Chatham University, Pittsburgh, PA 15232
Eddy Theater (located off of Murray Hill Avenue, which runs between Fifth Avenue in Shadyside and Wilkins Avenue in Squirrel Hill). Parking is available in the lot next to the Eddy Theatre.)
With increased shale fracking comes lots more liquid and solid waste, including hazardous and radioactive materials; yet oil and gas waste has exemptions from federal and state regulations. Where is all the waste going? How should we handle this waste?
Our panel of experts representing various perspectives on the issue will discuss the scope of the problem, and offer best practices and policy suggestions. Presentations plus Q&A.
May 12, 2015
5:30 Reception 6-8 p.m. Forum
Free and Open to the Public
A program of the League of Women Voters of Pennsylvania’s “Straight Scoop on Shale” initiative, in collaboration with Chatham’s Office of Sustainability and Falk School of Sustainability.
- Nadia Steinzor, Earthworks Eastern Program Coordinator and Lead Author of Earthworks’ new report, Wasting Away, about shale waste disposal practice and policy in Pennsylvania, Ohio, West Virginia and New York
- Scott Perry, Pennsylvania Dept. of Environmental Protection (DEP) Deputy Secretary for Oil & Gas Management
- Carl Spadaro, Environmental General Manager, MAX Environmental (firm handles shale waste)
- Barbara Lucia, Citizen Activist, West Side Alliance of Warren
- Doug Kepler, Vice President, Environmental Engineering; Seneca Resources Corporation
Stephanie Ritenbaugh, Pittsburgh Post-Gazette, Reporter for P-G’s PowerSource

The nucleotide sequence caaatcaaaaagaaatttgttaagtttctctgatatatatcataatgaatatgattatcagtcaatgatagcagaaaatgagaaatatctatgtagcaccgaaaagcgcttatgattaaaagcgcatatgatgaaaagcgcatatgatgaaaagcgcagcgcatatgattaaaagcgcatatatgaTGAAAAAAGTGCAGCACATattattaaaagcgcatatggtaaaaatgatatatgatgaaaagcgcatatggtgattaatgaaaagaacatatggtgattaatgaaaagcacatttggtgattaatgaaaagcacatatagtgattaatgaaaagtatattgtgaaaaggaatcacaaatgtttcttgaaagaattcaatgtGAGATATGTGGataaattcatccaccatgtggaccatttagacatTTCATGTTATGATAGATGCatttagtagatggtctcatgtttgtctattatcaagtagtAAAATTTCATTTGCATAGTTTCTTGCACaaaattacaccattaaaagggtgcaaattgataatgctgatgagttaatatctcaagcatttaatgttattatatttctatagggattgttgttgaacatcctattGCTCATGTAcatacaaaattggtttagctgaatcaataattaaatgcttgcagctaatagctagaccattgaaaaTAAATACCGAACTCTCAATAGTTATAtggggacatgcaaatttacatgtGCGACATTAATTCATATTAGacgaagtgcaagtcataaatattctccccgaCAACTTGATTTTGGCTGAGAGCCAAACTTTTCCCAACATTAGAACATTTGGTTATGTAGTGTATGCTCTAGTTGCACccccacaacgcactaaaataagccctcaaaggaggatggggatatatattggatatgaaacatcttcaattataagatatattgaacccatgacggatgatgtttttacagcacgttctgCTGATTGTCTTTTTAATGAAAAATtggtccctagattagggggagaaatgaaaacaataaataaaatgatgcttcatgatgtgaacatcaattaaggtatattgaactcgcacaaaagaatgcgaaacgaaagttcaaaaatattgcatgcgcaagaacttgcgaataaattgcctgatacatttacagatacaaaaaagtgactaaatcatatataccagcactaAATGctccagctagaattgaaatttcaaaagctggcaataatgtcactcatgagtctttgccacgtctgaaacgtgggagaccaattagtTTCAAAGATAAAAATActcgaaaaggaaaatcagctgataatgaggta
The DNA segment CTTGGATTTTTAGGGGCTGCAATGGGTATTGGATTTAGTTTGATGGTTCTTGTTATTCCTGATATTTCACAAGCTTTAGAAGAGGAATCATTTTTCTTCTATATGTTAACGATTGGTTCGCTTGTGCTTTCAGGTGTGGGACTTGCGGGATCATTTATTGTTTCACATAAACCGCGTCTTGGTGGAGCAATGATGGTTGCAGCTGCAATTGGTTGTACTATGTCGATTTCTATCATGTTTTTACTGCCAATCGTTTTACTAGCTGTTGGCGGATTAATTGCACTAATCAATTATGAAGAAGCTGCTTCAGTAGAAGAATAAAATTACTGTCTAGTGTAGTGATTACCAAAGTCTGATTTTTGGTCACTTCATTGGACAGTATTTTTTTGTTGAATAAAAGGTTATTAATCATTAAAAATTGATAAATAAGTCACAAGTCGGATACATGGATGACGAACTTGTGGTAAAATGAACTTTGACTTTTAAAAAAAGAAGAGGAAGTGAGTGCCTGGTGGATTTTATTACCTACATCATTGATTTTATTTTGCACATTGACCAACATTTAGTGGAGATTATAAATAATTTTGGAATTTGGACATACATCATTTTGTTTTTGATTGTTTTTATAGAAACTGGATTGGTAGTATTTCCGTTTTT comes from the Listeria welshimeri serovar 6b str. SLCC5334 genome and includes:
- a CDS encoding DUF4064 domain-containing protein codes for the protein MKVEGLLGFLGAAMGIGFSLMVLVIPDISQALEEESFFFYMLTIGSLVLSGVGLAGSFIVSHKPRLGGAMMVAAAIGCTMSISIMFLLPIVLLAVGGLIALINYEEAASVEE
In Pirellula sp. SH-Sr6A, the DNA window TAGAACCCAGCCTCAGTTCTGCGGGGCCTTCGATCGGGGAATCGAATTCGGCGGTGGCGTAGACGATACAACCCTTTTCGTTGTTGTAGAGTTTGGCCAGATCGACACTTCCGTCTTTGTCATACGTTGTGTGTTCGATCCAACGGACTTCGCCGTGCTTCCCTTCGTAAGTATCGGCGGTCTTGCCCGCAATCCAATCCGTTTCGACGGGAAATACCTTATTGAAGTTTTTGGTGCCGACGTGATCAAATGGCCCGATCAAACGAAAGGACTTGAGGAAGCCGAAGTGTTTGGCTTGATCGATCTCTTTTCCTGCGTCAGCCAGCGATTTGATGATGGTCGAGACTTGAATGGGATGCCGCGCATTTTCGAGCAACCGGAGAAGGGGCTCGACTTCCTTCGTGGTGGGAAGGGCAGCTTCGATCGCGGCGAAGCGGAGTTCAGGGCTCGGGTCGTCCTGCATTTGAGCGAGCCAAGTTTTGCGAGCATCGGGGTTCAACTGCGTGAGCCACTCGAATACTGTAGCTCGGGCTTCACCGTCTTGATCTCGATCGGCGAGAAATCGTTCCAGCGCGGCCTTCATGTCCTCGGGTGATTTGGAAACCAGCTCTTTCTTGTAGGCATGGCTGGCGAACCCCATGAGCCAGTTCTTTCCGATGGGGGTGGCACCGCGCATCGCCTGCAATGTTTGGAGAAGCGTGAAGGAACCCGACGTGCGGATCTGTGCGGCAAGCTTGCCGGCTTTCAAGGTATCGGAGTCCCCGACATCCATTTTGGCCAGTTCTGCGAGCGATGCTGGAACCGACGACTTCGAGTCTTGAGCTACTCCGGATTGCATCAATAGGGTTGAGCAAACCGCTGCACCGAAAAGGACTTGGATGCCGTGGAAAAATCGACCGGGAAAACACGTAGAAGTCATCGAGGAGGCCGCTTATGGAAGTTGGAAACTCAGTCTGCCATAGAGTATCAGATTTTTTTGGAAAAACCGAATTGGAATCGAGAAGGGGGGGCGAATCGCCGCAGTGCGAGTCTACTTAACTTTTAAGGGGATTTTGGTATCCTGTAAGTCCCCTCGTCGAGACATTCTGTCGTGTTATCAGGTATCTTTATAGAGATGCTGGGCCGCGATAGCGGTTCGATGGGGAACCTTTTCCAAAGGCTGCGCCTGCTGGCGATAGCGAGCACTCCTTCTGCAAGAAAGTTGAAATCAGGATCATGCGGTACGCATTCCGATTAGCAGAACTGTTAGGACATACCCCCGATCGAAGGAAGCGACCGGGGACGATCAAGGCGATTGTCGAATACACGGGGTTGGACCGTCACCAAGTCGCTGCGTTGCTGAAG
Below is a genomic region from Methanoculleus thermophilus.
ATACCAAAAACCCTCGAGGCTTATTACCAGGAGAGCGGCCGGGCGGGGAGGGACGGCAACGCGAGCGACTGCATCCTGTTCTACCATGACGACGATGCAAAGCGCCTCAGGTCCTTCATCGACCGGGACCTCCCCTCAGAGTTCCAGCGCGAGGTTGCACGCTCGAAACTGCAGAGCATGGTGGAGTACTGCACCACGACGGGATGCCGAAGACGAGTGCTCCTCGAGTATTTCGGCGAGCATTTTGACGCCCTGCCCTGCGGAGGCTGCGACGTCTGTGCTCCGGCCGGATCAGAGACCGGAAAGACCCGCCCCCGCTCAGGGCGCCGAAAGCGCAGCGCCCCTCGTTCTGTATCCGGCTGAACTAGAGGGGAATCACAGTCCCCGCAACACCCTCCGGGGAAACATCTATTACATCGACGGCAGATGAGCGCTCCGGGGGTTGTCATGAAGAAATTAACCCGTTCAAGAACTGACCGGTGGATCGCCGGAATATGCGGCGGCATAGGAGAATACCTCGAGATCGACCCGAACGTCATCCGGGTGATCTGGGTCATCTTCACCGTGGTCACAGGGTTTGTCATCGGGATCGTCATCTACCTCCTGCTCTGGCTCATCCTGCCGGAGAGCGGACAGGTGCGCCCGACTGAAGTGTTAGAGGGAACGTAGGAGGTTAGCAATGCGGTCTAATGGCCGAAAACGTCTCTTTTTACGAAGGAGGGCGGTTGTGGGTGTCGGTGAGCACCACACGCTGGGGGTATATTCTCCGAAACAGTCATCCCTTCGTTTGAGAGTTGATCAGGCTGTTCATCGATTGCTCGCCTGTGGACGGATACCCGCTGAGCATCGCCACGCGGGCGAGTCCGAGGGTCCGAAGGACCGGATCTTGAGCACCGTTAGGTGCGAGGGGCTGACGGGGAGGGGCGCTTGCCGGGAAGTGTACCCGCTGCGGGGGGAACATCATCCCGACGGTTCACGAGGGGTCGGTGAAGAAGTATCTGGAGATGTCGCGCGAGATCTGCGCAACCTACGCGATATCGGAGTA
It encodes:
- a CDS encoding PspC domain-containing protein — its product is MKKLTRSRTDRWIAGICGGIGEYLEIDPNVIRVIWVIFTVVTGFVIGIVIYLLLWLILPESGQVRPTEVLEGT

As shale gas fracking expands in Pennsylvania so does the amount of liquid and solid waste generated, including hazardous and radioactive materials, yet oil and gas waste has exemptions from federal and state regulations. How do we handle the increasing amount of waste, and minimize environmental and public health impact?
Unconventional natural gas drilling produces a greater volume of wastewater and solids than traditional gas operations, but fracking waste has not yet received much attention. The panel of experts at the Shale Waste Disposal Forum will discuss the scope of the problem, provide various perspectives on this issue and offer best practices and policy solutions. Panelist Nadia Steinzor, the lead author of Earthworks’ new report, Wasting Away, about shale waste disposal practice and policy in Pennsylvania, Ohio, West Virginia and New York, says that current regulation is “piecemeal” and “scattered among different areas of government.” Because of regulatory exemptions, “wastes are treated and disposed of using systems not designed to handle them.”
For more information or to RSVP:
firstname.lastname@example.org 1-800-61-SHALE (800-617-4253)